In 2004, I spent a summer working as an intern for David Lammy, the Member of Parliament for Tottenham, a safe Labour seat in North London that also happens to be both the most ethnically diverse neighborhood in Europe and the site of the first of the riots that plagued Britain’s cities this August. Lammy was then considered a rising star in British politics—he was young (he won his first parliamentary election in 2000, at age twenty-seven), black, and a loyal disciple of Tony Blair (some of the papers called him the “black Blair”). By the time I worked for Lammy, he had become a low-ranking minister in the government.
As Barack Obama began his rise to national prominence, much ink was spilled comparing the two men, who know each other a bit. Both went to Harvard Law School, both were the sons of single moms, both were young and black and politicians. Last week, when asked to describe Tottenham on NPR, Lammy’s first comparison was very Obama-esque: he said his hometown was like Chicago’s South Side.
British politics, however, does not offer quite the same opportunities for ambitious young black politicians that American politics does. Gordon Brown (who had kept Lammy in government despite his reputation as a Blairite) lost to the Conservatives last May. Lammy subsequently turned down a chance for a spot in Ed Miliband’s shadow cabinet, became a lowly backbench opposition MP, and seemed destined to fade into obscurity—at least until Labour wins another election.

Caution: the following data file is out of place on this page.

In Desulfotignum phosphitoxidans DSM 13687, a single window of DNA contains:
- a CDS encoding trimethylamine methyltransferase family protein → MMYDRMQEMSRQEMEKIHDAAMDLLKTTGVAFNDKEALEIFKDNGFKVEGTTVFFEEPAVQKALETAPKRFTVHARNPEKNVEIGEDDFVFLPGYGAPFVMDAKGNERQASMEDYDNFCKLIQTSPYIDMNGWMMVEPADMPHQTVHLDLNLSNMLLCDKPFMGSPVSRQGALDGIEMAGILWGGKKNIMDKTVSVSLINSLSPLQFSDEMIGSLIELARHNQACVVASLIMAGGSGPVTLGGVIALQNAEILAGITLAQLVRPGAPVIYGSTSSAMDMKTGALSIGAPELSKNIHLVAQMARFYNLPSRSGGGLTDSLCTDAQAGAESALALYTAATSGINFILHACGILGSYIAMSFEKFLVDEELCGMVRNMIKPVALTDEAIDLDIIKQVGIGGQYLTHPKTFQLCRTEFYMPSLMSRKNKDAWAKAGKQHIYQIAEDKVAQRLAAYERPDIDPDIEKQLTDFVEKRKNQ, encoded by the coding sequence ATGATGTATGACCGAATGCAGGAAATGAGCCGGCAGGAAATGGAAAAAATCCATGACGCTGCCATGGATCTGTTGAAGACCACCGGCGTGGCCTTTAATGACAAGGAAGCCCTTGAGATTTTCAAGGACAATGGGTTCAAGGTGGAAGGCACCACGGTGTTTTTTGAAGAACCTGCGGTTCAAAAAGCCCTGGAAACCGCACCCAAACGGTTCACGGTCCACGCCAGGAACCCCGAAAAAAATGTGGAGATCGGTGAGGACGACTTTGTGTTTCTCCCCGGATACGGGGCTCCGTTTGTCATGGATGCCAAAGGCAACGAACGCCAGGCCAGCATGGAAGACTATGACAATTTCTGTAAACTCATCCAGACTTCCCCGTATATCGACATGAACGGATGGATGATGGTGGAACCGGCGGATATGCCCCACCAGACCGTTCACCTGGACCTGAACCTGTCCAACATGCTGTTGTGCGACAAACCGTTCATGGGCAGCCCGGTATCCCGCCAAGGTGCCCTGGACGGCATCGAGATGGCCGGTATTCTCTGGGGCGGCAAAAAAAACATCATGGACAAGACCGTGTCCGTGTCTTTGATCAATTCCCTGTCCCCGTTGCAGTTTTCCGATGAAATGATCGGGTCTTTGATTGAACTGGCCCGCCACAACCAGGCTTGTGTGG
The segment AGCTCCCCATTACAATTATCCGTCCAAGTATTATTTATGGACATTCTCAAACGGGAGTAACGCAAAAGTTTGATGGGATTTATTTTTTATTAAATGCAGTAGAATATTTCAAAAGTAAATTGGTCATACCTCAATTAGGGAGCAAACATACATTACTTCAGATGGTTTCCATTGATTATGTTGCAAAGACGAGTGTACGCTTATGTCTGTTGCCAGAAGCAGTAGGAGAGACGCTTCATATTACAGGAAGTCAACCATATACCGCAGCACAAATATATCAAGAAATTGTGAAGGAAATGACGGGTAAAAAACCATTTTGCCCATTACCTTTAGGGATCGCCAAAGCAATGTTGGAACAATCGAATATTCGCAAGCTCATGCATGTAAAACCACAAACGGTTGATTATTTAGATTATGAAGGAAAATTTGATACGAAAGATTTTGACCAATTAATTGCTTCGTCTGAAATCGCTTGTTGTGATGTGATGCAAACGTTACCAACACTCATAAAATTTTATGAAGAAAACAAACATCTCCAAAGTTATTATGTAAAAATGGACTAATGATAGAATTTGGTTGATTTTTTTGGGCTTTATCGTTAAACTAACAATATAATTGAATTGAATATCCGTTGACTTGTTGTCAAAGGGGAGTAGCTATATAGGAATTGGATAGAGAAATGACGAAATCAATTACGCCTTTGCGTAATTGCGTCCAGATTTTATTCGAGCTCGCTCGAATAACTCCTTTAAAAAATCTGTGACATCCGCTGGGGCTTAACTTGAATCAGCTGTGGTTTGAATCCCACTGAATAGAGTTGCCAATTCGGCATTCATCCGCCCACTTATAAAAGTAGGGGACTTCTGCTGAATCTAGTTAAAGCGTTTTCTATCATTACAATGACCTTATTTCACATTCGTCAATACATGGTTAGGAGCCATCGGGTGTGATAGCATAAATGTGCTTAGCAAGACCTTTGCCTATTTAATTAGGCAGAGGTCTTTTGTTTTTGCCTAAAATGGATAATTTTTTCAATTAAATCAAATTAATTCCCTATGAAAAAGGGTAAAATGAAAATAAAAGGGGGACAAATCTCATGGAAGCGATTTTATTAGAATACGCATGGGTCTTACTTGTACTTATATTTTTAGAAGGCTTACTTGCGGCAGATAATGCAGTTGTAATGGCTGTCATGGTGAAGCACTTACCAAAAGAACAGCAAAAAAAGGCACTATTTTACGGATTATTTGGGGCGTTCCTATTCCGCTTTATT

That was not to be. On August 4, police in Tottenham, Lammy’s district, stopped a cab carrying Mark Duggan, a twenty-nine-year-old black man, and tried to arrest him on suspicion that he was planning a murder. It’s unclear what exactly happened next, but Duggan ended up dead, felled by police bullets. At least one witness claimed Duggan had been shot while restrained on the ground, a la Oscar Grant, the Oakland man who was killed by a transit cop who claimed he thought he was firing his taser, not his pistol. Whatever the truth of the matter—and multiple investigations are ongoing—Duggan’s death sparked a protest two days later. That protest devolved into rioting, which subsequently spread throughout Britain, leading to hundreds of millions of dollars in property damage, hundreds of arrests, and several more deaths. Lammy—who not only represented Tottenham, but was born there as well—was dragged into the media spotlight.
Lammy, who has close-cropped hair and wears glasses and sharp shirts with the top buttons undone (Obama-style), is always a whirlwind of activity, but even he was forced to pick up the pace when the riots started. His message was an expert mix of condemnation (for the looting and violence), calm, and confidence. “The media will have no problem recording the violence and discord,” Lammy wrote in the Daily Mirror. “But for every person on camera throwing stones there will be 1,000 others off camera rebuilding what has been destroyed.” It’s a nice sentiment, and Lammy, who personally witnessed another round of riots in Tottenham as a teenager in 1985, speaks with some authority on the matter. But Lammy’s Mirror op-ed, which focused on how to move forward in the wake of the chaos, didn’t really answer the question on everyone’s mind: why did this happen in the first place? An interview Lammy gave to NPR’s Morning Edition offered some answers. “Well, look,” Lammy told NPR, "when a young black man loses his life at the hands of the police in an area like mine, that is a major major event and the community has questions to ask and wants answers for sure.” But Duggan’s death wasn’t enough on its own to cause the riots—young black men are often killed by the police, and every death does not lead to rioting.